From the Andrew Simpson Sailing Foundation
Bart’s Bash, the global sailing race organised by the Andrew Simpson Sailing Foundation which took place on 21st September, has set the new Guinness World Record for the Largest Sailing Race (24 hours).
While the Bart’s Bash technical team are still processing the data submitted by some of the 768 venues who took part, the Andrew Simpson Sailing Foundation is delighted to announce that the threshold of 2,500 boats sailing in regattas including at least 25 boats, the key criteria to meet the record, has been reached.
This announcement comes after processing the results of 3,600 boats, who have sailed over 10,000,000 metres in total, which equals 18% of the data the organisation expects to receive in the coming days.
“The event has proved a huge success and we are delighted to announce that, subject to ratification, we have set the new Guinness World Record. And we have done it in style with 82% of the results still to be processed,” said Richard Percy, CEO of the Andrew Simpson Sailing Foundation. “The turnout on 21st September exceeded our expectations and we are very happy that we provided a truly global opportunity for people to come together and enjoy sailing. We hope this event will become a regular feature in the global sailing calendar.”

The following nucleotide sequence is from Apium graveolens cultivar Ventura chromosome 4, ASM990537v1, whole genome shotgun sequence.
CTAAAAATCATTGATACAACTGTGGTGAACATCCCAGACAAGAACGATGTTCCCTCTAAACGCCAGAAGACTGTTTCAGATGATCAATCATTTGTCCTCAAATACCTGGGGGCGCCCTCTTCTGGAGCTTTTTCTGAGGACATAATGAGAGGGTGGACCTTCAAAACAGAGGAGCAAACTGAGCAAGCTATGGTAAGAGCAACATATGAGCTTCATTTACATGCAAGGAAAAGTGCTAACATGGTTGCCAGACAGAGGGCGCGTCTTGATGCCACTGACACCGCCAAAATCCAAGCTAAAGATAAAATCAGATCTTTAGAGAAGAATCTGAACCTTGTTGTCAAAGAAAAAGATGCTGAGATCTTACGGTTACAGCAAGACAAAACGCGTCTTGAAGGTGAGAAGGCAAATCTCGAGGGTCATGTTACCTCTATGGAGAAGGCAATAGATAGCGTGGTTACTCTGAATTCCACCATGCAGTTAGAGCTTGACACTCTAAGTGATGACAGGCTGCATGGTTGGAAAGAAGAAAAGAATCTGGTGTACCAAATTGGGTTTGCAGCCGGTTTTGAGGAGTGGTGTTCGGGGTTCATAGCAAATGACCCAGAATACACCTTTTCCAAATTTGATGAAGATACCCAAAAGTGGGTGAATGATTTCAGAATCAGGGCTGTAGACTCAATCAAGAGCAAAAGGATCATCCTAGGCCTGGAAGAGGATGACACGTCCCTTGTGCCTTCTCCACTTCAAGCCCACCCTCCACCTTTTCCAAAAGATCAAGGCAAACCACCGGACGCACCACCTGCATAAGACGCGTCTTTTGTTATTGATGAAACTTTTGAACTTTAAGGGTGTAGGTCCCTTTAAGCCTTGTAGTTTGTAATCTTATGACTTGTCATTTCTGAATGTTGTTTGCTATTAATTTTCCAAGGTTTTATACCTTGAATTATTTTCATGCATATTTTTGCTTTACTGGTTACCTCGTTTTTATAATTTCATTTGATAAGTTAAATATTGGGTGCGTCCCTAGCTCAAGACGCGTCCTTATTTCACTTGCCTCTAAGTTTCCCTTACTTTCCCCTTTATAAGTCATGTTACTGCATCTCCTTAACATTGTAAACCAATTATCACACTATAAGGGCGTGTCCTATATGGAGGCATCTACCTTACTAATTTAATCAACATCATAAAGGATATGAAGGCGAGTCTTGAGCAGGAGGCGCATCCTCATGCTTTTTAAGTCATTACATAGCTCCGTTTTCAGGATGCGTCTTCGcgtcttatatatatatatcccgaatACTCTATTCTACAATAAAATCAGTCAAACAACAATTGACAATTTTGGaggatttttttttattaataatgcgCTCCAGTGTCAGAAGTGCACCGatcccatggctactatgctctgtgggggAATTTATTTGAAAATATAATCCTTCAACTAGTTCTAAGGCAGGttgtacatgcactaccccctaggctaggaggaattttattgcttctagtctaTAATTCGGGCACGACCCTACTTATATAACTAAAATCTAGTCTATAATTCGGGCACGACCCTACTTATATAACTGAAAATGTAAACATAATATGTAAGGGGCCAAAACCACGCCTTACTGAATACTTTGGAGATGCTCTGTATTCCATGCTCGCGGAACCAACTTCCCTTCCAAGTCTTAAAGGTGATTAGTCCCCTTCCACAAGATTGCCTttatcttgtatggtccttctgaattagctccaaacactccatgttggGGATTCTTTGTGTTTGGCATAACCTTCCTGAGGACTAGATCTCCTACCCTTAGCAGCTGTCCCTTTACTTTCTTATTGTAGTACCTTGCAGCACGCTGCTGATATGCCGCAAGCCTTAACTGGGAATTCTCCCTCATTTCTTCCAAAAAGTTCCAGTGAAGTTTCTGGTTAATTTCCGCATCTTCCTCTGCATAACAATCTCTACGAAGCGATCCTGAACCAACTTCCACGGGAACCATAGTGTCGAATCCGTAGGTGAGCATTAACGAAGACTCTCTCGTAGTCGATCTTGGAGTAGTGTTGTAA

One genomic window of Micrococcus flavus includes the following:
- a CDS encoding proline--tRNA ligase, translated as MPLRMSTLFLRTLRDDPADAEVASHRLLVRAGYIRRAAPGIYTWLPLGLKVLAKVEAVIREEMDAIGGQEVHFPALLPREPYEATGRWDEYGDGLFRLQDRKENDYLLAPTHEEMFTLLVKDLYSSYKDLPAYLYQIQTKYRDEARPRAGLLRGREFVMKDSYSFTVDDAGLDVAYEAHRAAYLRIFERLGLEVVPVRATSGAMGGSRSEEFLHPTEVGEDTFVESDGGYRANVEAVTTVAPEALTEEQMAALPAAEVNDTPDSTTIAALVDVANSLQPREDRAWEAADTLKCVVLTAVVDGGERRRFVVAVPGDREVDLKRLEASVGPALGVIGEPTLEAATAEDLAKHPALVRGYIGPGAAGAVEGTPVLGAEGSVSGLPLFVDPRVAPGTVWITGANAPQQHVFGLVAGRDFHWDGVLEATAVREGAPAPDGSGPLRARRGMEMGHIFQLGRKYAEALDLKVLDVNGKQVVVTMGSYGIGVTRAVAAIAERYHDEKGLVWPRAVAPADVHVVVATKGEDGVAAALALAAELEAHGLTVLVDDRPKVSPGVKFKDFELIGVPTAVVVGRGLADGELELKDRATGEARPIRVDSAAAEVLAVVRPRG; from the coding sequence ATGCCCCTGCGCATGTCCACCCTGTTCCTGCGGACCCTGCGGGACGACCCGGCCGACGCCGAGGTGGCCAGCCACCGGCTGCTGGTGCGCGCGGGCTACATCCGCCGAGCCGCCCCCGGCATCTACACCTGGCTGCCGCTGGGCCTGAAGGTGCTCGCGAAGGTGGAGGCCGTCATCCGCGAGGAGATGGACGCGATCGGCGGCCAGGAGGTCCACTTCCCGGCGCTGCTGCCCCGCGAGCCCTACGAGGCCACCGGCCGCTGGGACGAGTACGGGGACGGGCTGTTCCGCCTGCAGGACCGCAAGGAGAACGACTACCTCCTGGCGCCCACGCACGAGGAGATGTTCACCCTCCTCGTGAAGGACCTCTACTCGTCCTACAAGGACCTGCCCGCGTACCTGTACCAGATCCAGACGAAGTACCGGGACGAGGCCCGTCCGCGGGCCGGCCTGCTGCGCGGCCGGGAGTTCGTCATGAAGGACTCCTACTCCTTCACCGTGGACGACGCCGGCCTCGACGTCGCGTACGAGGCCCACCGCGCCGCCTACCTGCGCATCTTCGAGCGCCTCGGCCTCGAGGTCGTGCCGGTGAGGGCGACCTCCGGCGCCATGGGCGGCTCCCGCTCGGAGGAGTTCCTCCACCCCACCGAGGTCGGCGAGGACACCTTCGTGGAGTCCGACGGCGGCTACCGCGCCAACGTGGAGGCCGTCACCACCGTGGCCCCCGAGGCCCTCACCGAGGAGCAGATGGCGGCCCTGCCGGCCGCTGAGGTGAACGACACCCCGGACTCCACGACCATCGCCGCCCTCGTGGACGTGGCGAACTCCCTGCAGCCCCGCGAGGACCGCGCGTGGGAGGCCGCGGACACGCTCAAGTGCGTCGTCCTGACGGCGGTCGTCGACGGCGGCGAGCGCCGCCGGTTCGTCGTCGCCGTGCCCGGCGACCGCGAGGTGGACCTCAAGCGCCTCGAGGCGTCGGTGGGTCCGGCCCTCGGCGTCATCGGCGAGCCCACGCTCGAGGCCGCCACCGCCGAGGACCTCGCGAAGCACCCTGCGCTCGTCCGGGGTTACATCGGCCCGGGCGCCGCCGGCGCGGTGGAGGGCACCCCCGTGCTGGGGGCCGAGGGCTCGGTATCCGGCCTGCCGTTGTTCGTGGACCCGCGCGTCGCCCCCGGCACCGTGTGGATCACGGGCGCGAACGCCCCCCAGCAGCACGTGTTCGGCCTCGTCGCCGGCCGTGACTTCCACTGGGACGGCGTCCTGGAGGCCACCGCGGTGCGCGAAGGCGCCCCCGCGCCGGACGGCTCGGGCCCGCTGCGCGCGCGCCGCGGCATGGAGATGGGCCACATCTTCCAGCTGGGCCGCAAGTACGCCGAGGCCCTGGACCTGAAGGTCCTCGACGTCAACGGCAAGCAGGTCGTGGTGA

The event was a world-wide celebration of sailing attracting over 18,000 participants of all ages and abilities, taking part in 68 different countries. For many people it was their first time sailing. Races were held between 0.00 and 23.59 GMT on 21st September 2014 globally.
Bart’s Bash was set up to remember Olympic gold medalist Andrew ‘Bart’ Simpson, to inspire the next generation of sailors, to encourage clubs to open their doors and to fundraise in support of the Andrew Simpson Sailing Foundation’s charitable programmes.
The Bart’s Bash technical team have created a system capable of handicapping several thousands of boats across hundreds of classes. The provisional results are expected to be announced in the coming weeks. The processed data will be validated by Guinness World Records before the end of the year.
This article was syndicated from BLUE PLANET TIMES